May 4, 2012

Desert water plan upsets some

A sign marks the property in the Mojave Desert where Cadiz Inc. farms grapes and citrus, and hopes to sell water from a giant aquifer under its land.


Food is generally not allowed in the San Bernardino County Board of Supervisors chambers.

But one morning a decade and a half ago, crates of picture-perfect green grapes were carried ceremoniously down the steps and presented to the board.

The point being made by officials of Cadiz Inc. was that their farm — in the remote Mojave Desert — was growing over a pristine pool of underground water that could produce such bounty.

At the time, Cadiz Inc. was fighting a proposed landfill it feared would contaminate the untouched aquifer.

The dump plan ultimately fell apart. But what Cadiz Inc. was really protecting that day wasn’t its farm. It was a multimillion-dollar plan to sell the water to the giant Metropolitan Water District.

The water-sale plan, too, fell apart a few years later.

Desert residents and environmentalists had raised alarms that extracting 150,000 acre-feet of water annually would turn Cadiz Valley into another Owens Valley, the dust bowl east of the Sierra created by Los Angeles slaking its metropolitan thirst.

By 2001, MWD backed away from the Cadiz plan.

End of story? Nope.

Cadiz Inc. is back, but with a different partner: the Santa Margarita Water District, of south Orange County.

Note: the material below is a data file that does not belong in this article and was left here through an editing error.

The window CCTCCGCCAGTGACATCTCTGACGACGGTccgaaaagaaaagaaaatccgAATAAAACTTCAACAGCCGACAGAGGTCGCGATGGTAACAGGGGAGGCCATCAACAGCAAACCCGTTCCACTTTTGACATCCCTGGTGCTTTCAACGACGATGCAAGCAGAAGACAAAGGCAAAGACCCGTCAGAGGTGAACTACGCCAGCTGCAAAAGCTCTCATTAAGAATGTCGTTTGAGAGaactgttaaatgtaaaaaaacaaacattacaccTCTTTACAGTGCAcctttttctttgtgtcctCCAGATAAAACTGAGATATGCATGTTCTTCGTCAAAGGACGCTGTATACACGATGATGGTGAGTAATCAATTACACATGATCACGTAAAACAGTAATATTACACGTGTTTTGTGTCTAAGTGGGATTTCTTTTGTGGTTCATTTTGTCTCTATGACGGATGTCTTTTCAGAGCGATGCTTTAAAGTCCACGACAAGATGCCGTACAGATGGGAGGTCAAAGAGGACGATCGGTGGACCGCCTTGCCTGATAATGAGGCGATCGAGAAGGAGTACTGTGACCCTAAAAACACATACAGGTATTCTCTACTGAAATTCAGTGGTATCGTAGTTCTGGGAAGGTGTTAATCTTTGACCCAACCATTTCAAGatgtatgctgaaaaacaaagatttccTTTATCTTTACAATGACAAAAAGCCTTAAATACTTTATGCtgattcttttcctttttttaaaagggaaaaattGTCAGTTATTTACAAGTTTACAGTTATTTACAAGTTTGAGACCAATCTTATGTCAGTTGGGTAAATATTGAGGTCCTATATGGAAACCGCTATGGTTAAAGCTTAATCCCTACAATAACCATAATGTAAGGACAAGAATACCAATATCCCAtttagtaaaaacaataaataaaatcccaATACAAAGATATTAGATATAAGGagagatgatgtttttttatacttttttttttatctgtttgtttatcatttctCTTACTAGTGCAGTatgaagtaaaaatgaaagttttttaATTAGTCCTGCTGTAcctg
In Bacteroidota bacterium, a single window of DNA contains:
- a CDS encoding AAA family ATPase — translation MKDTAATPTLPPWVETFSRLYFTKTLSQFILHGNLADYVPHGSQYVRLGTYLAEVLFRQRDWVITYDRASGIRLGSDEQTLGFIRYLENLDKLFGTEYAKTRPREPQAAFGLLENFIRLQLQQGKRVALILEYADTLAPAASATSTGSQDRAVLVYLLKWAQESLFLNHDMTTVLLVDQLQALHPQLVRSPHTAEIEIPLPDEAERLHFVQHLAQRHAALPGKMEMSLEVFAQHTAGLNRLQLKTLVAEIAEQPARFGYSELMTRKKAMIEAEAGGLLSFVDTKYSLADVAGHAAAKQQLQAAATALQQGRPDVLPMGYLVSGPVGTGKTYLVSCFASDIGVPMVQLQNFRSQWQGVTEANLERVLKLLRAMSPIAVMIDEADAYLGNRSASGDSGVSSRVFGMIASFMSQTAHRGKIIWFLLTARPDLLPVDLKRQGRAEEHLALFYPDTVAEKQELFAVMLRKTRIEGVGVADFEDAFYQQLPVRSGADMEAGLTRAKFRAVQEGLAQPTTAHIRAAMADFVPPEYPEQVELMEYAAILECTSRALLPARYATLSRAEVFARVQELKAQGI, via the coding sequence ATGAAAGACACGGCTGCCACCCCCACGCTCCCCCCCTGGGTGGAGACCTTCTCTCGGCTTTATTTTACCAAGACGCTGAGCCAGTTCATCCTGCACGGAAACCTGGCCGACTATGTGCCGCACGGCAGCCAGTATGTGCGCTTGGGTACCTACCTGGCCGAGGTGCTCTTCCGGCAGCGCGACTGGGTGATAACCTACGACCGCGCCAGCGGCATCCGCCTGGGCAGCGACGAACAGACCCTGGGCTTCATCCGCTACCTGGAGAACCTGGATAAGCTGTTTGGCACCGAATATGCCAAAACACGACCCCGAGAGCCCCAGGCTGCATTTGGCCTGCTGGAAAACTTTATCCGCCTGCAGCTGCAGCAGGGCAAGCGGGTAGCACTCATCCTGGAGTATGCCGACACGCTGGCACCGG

Cadiz scaled back the amount of water it will draw to 50,000 acre-feet per year. It won’t replenish the aquifer with Colorado River water.

And instead of running a pipeline across pristine desert, it secured 43 miles of railroad right-of-way to carry it, said Cadiz spokeswoman Courtney Degener.

But the environmental concerns remain.

Desert residents and advocates still worry that pumping out water will dry up existing wells and springs, parch plants, deprive wildlife of watering holes and create a dust bowl.

The National Parks Conservation Association hired a consultant to examine the draft environmental report and found flaws, said the association’s California desert representative Seth Shteir.

“We believe the recharge (from natural rainfall) is lower than the EIR says: about half of 32,500 acre-feet per year,” Shteir said.

Of equal concern is that the Orange County water district is conducting the environmental review of the project. Critics believe San Bernardino County, where the aquifer is located, should have done the review.
Santa Margarita Water District has a vested interest in approving the project, since it will benefit from buying the water, Shteir said.

It meets mostly in Orange County, which makes it difficult for desert residents to attend, said Victoria Fuller, of the Joshua Tree Community Association. “It’s $50 to $75 in gas money just to get there.”

San Bernardino County could have fought to be lead agency, said CEO Greg Devereaux. But rather than risk losing and being cut out entirely, the county last week agreed with Cadiz and the water district that the county will oversee and enforce environmental rules.

The county will set conditions for the project, and be empowered to halt it if harm to the environment is done, said Dan Ferons, chief engineer for Santa Margarita.